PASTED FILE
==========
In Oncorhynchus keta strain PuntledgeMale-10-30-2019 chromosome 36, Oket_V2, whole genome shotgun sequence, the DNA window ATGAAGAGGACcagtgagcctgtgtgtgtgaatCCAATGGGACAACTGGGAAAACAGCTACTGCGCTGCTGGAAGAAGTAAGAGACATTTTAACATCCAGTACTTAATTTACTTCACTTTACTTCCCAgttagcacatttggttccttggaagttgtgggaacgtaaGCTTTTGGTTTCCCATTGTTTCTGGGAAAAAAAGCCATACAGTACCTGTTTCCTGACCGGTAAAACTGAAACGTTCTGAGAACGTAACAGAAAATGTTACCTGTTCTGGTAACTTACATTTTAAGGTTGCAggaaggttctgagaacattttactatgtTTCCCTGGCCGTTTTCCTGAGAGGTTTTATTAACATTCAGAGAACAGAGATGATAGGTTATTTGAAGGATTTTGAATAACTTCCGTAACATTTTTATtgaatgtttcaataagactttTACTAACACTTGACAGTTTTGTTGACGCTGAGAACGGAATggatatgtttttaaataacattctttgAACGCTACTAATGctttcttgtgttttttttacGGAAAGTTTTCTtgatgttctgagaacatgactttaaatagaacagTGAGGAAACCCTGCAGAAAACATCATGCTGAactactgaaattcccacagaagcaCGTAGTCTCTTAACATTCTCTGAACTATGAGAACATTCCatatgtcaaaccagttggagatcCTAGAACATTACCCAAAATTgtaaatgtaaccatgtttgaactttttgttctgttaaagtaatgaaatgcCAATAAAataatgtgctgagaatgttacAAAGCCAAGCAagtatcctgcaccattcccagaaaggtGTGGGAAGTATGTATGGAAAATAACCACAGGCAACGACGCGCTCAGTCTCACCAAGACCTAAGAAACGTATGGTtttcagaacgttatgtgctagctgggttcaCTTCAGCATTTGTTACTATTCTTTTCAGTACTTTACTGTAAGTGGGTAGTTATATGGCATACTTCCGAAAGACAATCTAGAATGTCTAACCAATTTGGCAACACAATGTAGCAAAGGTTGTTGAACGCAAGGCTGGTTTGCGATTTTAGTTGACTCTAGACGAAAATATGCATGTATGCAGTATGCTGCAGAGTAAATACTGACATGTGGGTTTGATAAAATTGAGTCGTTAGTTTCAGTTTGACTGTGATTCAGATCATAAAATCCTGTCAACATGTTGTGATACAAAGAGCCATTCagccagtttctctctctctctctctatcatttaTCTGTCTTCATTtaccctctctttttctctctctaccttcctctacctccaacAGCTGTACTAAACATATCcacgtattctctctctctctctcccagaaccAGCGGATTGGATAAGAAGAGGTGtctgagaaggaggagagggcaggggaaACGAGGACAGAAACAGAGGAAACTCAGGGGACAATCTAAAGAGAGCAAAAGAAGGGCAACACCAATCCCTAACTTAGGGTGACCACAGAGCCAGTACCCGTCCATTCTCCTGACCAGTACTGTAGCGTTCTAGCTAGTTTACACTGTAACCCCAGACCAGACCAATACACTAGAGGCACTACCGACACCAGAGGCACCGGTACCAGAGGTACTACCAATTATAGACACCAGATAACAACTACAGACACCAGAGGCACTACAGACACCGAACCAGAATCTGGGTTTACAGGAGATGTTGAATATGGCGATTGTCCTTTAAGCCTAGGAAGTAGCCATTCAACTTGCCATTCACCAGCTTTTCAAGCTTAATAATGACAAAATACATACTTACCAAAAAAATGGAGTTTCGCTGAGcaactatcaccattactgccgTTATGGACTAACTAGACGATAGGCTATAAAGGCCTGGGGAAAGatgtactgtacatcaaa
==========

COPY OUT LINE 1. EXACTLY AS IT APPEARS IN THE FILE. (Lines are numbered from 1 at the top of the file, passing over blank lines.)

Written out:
In Oncorhynchus keta strain PuntledgeMale-10-30-2019 chromosome 36, Oket_V2, whole genome shotgun sequence, the DNA window ATGAAGAGGACcagtgagcctgtgtgtgtgaatCCAATGGGACAACTGGGAAAACAGCTACTGCGCTGCTGGAAGAAGTAAGAGACATTTTAACATCCAGTACTTAATTTACTTCACTTTACTTCCCAgttagcacatttggttccttggaagttgtgggaacgtaaGCTTTTGGTTTCCCATTGTTTCTGGGAAAAAAAGCCATACAGTACCTGTTTCCTGACCGGTAAAACTGAAACGTTCTGAGAACGTAACAGAAAATGTTACCTGTTCTGGTAACTTACATTTTAAGGTTGCAggaaggttctgagaacattttactatgtTTCCCTGGCCGTTTTCCTGAGAGGTTTTATTAACATTCAGAGAACAGAGATGATAGGTTATTTGAAGGATTTTGAATAACTTCCGTAACATTTTTATtgaatgtttcaataagactttTACTAACACTTGACAGTTTTGTTGACGCTGAGAACGGAATggatatgtttttaaataacattctttgAACGCTACTAATGctttcttgtgttttttttacGGAAAGTTTTCTtgatgttctgagaacatgactttaaatagaacagTGAGGAAACCCTGCAGAAAACATCATGCTGAactactgaaattcccacagaagcaCGTAGTCTCTTAACATTCTCTGAACTATGAGAACATTCCatatgtcaaaccagttggagatcCTAGAACATTACCCAAAATTgtaaatgtaaccatgtttgaactttttgttctgttaaagtaatgaaatgcCAATAAAataatgtgctgagaatgttacAAAGCCAAGCAagtatcctgcaccattcccagaaaggtGTGGGAAGTATGTATGGAAAATAACCACAGGCAACGACGCGCTCAGTCTCACCAAGACCTAAGAAACGTATGGTtttcagaacgttatgtgctagctgggttcaCTTCAGCATTTGTTACTATTCTTTTCAGTACTTTACTGTAAGTGGGTAGTTATATGGCATACTTCCGAAAGACAATCTAGAATGTCTAACCAATTTGGCAACACAATGTAGCAAAGGTTGTTGAACGCAAGGCTGGTTTGCGATTTTAGTTGACTCTAGACGAAAATATGCATGTATGCAGTATGCTGCAGAGTAAATACTGACATGTGGGTTTGATAAAATTGAGTCGTTAGTTTCAGTTTGACTGTGATTCAGATCATAAAATCCTGTCAACATGTTGTGATACAAAGAGCCATTCagccagtttctctctctctctctctatcatttaTCTGTCTTCATTtaccctctctttttctctctctaccttcctctacctccaacAGCTGTACTAAACATATCcacgtattctctctctctctctcccagaaccAGCGGATTGGATAAGAAGAGGTGtctgagaaggaggagagggcaggggaaACGAGGACAGAAACAGAGGAAACTCAGGGGACAATCTAAAGAGAGCAAAAGAAGGGCAACACCAATCCCTAACTTAGGGTGACCACAGAGCCAGTACCCGTCCATTCTCCTGACCAGTACTGTAGCGTTCTAGCTAGTTTACACTGTAACCCCAGACCAGACCAATACACTAGAGGCACTACCGACACCAGAGGCACCGGTACCAGAGGTACTACCAATTATAGACACCAGATAACAACTACAGACACCAGAGGCACTACAGACACCGAACCAGAATCTGGGTTTACAGGAGATGTTGAATATGGCGATTGTCCTTTAAGCCTAGGAAGTAGCCATTCAACTTGCCATTCACCAGCTTTTCAAGCTTAATAATGACAAAATACATACTTACCAAAAAAATGGAGTTTCGCTGAGcaactatcaccattactgccgTTATGGACTAACTAGACGATAGGCTATAAAGGCCTGGGGAAAGatgtactgtacatcaaa